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Whoever Came to Career Day

I'm a curious little punk. Just ask my friends.

And among the dozens of questions I ask every day, here's one I shoot at nearly everyone I meet:

"What do you want to do when you grow up?"

Their reactions make my day. Most people are shocked that I would ask such a "childish" question. Recently, I asked a guy in his upper-50s, and he replied: "You know, no one has asked me that in probably 40 years."

The sad thing is that people hesitate to answer. Most people know at least one thing they really want to do when they grow up. But they hold the answer deep down inside themselves, and when asked to cough it up (or spit it out, take your pick), they choke up because they're not comfortable disclosing their dreams. Maybe I'll think their dream is silly. Maybe I'll think their dream is impossible.

The sadder thing is when people have no answer at all. And you can tell. They're empty because they haven't allowed themselves to dream for so long.

And the saddest thing is when I see that sadder thing happen with young people. I just want to scream, "You're not old enough to have become totally devoid of dreams!"

No matter what the situation, most people can at least answer this question (mostly because when we were little kids, we were asked the question all the time): "When you were a little kid, what did you want to be when you grew up?"

Of course, the answers are all over the map -- and they should be. I also hear all the classics: professional football player, fireman, astronaut, doctor, etc.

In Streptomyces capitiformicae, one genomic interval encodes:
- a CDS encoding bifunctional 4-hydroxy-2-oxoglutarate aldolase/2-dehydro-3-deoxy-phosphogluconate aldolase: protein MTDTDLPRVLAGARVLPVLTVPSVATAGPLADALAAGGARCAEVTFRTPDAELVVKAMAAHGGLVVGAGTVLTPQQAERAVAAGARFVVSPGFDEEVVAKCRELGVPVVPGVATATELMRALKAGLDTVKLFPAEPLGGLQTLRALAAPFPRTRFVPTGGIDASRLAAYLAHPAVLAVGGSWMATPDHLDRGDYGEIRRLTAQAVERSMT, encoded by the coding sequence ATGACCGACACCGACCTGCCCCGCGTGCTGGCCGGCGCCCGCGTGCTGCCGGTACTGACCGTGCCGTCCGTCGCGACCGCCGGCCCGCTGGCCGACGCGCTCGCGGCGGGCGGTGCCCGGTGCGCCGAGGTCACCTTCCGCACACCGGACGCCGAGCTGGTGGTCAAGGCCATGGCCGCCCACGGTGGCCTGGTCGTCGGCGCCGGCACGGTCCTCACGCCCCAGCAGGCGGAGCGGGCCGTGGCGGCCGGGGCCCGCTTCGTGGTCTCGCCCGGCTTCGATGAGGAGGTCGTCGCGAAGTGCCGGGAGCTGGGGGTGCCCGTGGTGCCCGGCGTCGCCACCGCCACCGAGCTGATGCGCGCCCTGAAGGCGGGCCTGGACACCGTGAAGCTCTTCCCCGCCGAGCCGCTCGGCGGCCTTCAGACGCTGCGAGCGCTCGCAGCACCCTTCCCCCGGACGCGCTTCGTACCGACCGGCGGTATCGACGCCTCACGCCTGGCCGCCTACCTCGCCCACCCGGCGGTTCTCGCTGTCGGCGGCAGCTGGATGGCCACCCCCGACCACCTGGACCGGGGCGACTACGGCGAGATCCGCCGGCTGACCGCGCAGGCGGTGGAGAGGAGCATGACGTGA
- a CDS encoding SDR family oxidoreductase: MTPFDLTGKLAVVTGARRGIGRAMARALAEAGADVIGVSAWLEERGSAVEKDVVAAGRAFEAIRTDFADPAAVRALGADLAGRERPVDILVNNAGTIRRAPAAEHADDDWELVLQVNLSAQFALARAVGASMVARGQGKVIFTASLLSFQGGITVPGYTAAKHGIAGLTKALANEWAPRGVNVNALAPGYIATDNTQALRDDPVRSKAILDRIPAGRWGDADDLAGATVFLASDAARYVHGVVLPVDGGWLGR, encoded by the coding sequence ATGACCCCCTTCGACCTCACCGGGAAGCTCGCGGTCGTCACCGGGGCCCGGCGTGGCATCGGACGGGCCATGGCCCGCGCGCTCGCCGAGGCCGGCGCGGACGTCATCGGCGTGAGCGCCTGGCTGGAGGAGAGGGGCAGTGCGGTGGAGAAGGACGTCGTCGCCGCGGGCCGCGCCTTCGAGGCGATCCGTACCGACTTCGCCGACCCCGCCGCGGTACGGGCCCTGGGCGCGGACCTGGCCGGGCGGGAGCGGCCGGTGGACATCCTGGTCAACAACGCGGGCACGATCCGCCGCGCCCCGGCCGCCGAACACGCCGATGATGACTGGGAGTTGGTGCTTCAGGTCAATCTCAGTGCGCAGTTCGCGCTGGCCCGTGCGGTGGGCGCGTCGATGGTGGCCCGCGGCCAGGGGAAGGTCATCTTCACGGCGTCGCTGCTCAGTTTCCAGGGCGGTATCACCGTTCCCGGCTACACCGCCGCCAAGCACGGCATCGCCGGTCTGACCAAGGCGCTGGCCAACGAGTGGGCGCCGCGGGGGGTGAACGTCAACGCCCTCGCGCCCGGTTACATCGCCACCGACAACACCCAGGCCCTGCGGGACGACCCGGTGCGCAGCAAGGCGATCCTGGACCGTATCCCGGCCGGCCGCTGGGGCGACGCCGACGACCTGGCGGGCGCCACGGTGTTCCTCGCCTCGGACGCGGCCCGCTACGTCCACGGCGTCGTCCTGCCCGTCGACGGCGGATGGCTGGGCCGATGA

But I heard the smartest, if not best, answer just recently, from my friend Nick, who's in the 14th grade.

When he was little, what did he want to be when he grew up? "It changed from year to year. Whoever came to Career Day, because they showed me it was within my reach."

When we're growing up, maybe we are at the mercy of our influences. But now that we can think for ourselves, maybe we can use this insight to our advantage. If we have a hunch about what we want to do when we grow up, but we're a bit hesitant to go after it with all our heart, maybe we should just seek more examples of those who've taken similar paths before us -- and show ourselves it's within our reach. And if we have friends who are struggling the same, maybe we should provide them with more examples of their predecessors.

Remember who Nick wanted to be when he grew up: just whoever came to Career Day.

Posted by Ian Ybarra on 23 April 2005 Permalink

Just Short of Having Your Name In Lights!


One of my colleagues is a filmmaker and his first feature (he was co-producer) plays in the Tribeca Film Festival tonight!

The story of how he came to be a filmmaker is much more inspirational than he lets on, so I'll follow suit and just give you the brief rundown.

- Attended University of Illinois Urbana-Champaign, studies Physics and Electrical Engineering, runs cross-country and track (all that's like three full-time jobs if you add it all up)
- Worked in Chicago for a year as an analyst for Ernst & Young consulting
- Moved to Boston, co-founded a company, worked on that and then for another company for a few years
- Figured out what he really wanted to do -- tell stories through film that moved people to be better than they are -- and moved to New York to learn how

That was a few years ago. A lot of long hours, a few short films in the books, in and out of a little debt to finance his dreams (what guts!), and here he is today, telling me his first feature is playing tonight in a bigtime film festival.